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Newman looking to bounce back

October 08, 2013, Kenny Bruce, NASCAR.com

35th-place finish at Kansas bumped Newman to 12th in the standings

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CHARLOTTE, N.C.-- It was an unfortunate turn of events that turned Justin Allgaier into the wall, and then Allgaier's No. 51 Chevrolet into Ryan Newman.

Not that Newman, one of 13 drivers in this year's Chase for the NASCAR Sprint Cup, had any grand designs on making a trip to victory lane Sunday at Kansas Speedway, given the performance of his No. 39 Stewart-Haas Racing Chevrolet up to that point.

But one never knows. Drivers have come from further behind with fewer laps remaining to suddenly find themselves spraying a celebratory beverage or two in the winner's circle.

"I don't think that our car was great," Newman said Tuesday during an appearance at the NASCAR Hall of Fame, "but I know we were capable of a top 10 run because I know we were better than some of those guys that finished in the top 10."

The difference being of course that those in the top 10 weren't slammed unexpectedly and unintentionally from the side.

The incident, which unfolded just after the halfway point of the 267-lap race, didn't end Newman's day. After extensive repairs to his car, the 35-year-old returned to the track (he would end up running 188 of the 267 laps) and finished 35th. 

It wasn't Newman's worst finish of the year, but it was likely the most damaging. His deficit to point leader Matt Kenseth increased from 48 to 73 points with only six races remaining. He fell from seventh in to 12th in the standings.

"We're mathematically a long ways out, but we're mathematically not out of it," he said. "Realistically, yeah, it's going to be a challenge, but we can move up."

The focus for this year's winner at Indianapolis is on a strong finish. There is no next year for Newman and SHR – at season's end they go their separate ways. Kevin Harvick, Sunday's race winner, is one of two new Sprint Cup Series drivers in the 2014 SHR program; Newman will begin his career anew at Richard Childress Racing.

Until then, however, the driver who once won a race with a stuck throttle ("I ran the last nine laps with the kill switch," he recalled.) said he is "entirely 100 percent focused on 2013 and having an opportunity (to succeed)."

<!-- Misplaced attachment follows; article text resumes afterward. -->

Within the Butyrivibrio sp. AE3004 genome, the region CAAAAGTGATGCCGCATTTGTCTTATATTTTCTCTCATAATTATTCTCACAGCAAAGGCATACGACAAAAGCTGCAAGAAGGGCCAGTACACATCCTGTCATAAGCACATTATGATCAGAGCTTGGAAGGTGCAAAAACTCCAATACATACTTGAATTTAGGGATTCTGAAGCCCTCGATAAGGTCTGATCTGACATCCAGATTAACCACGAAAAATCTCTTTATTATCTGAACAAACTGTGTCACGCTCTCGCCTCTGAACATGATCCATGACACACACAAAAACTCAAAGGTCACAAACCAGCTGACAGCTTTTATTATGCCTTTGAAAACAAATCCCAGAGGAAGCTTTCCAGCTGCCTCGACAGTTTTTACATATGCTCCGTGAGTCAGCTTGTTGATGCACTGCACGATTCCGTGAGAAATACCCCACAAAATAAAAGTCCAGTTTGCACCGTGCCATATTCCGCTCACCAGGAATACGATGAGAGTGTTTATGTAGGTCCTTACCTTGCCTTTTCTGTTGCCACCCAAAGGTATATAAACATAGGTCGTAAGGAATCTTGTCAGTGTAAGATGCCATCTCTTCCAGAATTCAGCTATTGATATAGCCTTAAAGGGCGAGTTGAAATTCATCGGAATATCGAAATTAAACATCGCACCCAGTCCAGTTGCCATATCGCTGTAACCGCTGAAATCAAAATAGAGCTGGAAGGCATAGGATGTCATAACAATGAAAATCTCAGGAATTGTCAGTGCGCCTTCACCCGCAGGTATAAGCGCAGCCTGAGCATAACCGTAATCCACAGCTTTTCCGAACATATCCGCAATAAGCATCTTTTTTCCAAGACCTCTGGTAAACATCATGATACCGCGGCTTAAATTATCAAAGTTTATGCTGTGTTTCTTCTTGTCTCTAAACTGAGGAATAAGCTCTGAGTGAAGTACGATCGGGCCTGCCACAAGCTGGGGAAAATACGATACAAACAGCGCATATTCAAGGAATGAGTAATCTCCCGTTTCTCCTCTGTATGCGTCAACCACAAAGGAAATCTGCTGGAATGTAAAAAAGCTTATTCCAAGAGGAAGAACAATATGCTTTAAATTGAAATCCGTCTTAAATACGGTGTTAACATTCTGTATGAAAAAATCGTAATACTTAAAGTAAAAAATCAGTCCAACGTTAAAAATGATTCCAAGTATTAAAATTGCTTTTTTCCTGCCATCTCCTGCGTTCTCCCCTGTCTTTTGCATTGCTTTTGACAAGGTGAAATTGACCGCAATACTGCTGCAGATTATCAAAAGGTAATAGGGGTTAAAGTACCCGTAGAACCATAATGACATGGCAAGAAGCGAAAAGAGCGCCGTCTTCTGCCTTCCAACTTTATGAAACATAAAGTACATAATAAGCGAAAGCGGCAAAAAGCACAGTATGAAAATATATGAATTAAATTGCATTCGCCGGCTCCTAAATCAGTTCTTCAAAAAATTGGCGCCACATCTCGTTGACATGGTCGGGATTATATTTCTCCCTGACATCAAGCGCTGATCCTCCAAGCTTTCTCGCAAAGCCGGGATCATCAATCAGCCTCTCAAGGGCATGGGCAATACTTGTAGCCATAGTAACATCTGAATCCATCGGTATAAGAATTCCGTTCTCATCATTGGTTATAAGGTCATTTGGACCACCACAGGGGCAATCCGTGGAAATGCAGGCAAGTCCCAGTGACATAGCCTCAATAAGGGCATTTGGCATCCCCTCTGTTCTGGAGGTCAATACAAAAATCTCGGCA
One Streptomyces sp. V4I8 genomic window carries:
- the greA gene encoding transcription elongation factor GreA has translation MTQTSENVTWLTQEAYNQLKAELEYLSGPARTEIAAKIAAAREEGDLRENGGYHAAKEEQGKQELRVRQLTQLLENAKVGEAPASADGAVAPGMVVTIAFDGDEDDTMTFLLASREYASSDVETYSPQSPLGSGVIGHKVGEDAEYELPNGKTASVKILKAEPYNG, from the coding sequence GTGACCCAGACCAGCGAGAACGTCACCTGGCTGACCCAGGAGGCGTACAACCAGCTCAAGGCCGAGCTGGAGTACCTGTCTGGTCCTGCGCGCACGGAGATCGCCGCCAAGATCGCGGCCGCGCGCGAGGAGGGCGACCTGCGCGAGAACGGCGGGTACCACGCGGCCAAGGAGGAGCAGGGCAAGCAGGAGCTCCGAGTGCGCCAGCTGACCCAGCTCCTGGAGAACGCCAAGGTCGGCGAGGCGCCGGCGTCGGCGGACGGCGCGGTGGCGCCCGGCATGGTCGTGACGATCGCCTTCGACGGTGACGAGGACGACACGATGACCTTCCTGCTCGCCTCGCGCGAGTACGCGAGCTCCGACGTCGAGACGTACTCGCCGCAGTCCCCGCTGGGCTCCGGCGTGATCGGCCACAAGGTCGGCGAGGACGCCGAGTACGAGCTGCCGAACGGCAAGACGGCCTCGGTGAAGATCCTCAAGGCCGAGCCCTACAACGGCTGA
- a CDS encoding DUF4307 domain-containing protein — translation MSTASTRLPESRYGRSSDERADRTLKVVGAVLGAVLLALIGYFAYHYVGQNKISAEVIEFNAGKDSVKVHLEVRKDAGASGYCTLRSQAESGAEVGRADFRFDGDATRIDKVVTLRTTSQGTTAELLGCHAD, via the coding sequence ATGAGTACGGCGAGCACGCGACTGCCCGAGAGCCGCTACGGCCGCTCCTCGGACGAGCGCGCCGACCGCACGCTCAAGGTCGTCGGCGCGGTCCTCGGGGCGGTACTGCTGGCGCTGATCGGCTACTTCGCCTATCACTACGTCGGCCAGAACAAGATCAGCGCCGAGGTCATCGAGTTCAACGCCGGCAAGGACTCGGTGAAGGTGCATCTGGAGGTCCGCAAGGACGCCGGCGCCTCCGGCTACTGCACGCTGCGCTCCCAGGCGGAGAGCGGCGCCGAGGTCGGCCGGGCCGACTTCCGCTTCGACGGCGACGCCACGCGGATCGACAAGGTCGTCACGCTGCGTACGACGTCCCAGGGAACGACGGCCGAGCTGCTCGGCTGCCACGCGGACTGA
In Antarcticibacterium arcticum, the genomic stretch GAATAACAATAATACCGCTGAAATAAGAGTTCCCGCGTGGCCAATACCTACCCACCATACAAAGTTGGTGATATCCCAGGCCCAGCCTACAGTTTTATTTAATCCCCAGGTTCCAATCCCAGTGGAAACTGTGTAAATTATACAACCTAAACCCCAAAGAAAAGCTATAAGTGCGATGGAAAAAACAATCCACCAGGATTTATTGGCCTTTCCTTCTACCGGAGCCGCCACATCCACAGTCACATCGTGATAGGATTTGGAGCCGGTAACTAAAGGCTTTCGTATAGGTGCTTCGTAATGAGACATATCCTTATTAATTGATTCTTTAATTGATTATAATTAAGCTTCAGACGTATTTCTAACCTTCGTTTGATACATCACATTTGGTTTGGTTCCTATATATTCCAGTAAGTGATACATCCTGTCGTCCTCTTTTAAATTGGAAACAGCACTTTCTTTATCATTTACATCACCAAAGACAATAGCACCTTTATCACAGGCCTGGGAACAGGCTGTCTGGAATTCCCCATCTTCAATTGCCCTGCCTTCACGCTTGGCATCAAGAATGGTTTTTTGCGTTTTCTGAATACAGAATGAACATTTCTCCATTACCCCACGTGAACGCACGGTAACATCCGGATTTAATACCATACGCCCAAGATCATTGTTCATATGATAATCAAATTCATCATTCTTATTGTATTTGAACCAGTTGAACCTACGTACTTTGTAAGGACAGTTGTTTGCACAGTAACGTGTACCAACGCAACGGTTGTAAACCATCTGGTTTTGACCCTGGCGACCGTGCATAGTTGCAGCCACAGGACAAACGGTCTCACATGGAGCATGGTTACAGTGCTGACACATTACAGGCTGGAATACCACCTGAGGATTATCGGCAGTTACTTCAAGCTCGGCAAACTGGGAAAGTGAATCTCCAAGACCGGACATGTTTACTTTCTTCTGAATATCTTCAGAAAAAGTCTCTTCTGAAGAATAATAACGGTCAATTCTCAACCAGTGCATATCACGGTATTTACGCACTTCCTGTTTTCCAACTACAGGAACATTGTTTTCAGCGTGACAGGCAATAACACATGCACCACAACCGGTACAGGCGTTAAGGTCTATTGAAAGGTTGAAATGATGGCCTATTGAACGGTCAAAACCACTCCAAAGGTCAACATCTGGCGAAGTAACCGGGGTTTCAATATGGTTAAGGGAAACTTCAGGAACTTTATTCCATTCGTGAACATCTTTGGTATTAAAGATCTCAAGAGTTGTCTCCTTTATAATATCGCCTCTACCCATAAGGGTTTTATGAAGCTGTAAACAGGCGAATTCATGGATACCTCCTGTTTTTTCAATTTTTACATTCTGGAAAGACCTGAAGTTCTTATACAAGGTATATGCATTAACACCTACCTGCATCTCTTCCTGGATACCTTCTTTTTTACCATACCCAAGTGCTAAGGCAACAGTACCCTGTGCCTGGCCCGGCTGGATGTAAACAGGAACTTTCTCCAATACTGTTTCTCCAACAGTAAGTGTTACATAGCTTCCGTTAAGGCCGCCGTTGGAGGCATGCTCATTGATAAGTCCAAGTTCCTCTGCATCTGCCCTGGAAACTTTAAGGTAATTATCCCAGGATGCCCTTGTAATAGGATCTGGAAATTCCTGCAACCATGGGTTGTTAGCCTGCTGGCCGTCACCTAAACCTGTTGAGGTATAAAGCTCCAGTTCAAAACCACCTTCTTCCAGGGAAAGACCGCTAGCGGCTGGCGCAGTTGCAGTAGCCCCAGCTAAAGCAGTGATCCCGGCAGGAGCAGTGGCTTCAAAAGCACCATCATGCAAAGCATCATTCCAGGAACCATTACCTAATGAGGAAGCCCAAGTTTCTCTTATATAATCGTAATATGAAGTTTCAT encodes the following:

"We still have a lot of great opportunities, a lot of great race tracks to go to," he said. "As I said before … Indianapolis was a great weekend for us, and we need to show we can duplicate that again."

Newman said he hasn't been shut off from the weekly gatherings at SHR, but hasn't pushed to speed up the process of getting settled at RCR either.

He doesn't make himself "privy" to information regarding possible technical changes with his current employer, he said, "because that's not my job. My job is to drive the race car."

And any trips to RCR, he said, "was strictly to work on paperwork; we did a photo shoot and that was it. I haven't looked at their cars or anything else."

Newman will be searching for career win No. 18 this weekend when the Sprint Cup Series turns to Charlotte Motor Speedway for Saturday night's Bank of America 500. Nine of his 51 career poles have come at the 1.5-mile track, but he has yet to score a victory there.

"I hope we can just build off of where we were in the Coca‑Cola 600," he said of a sixth-place finish in the spring event. "… I've been in position several times at the Coke 600 and actually I think about five years ago led everything – led coming to the white and then crashed in Turn 1.  I've been close at Charlotte. 

"Just a good rebound weekend from what we had in Kansas would be good, not just for me but for everybody."

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